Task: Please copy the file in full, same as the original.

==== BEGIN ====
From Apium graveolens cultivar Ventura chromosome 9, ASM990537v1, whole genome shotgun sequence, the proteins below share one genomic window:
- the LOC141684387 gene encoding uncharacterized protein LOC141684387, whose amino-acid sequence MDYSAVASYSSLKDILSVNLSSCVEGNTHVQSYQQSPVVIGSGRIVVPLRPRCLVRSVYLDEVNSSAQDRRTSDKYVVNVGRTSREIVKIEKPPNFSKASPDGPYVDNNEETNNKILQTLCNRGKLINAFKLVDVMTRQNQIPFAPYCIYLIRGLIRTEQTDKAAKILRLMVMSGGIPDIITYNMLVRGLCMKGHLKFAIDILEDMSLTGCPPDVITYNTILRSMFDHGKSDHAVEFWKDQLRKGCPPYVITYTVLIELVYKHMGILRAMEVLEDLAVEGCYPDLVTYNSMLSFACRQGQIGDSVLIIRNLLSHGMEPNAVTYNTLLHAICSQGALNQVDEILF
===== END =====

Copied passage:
From Apium graveolens cultivar Ventura chromosome 9, ASM990537v1, whole genome shotgun sequence, the proteins below share one genomic window:
- the LOC141684387 gene encoding uncharacterized protein LOC141684387, whose amino-acid sequence MDYSAVASYSSLKDILSVNLSSCVEGNTHVQSYQQSPVVIGSGRIVVPLRPRCLVRSVYLDEVNSSAQDRRTSDKYVVNVGRTSREIVKIEKPPNFSKASPDGPYVDNNEETNNKILQTLCNRGKLINAFKLVDVMTRQNQIPFAPYCIYLIRGLIRTEQTDKAAKILRLMVMSGGIPDIITYNMLVRGLCMKGHLKFAIDILEDMSLTGCPPDVITYNTILRSMFDHGKSDHAVEFWKDQLRKGCPPYVITYTVLIELVYKHMGILRAMEVLEDLAVEGCYPDLVTYNSMLSFACRQGQIGDSVLIIRNLLSHGMEPNAVTYNTLLHAICSQGALNQVDEILF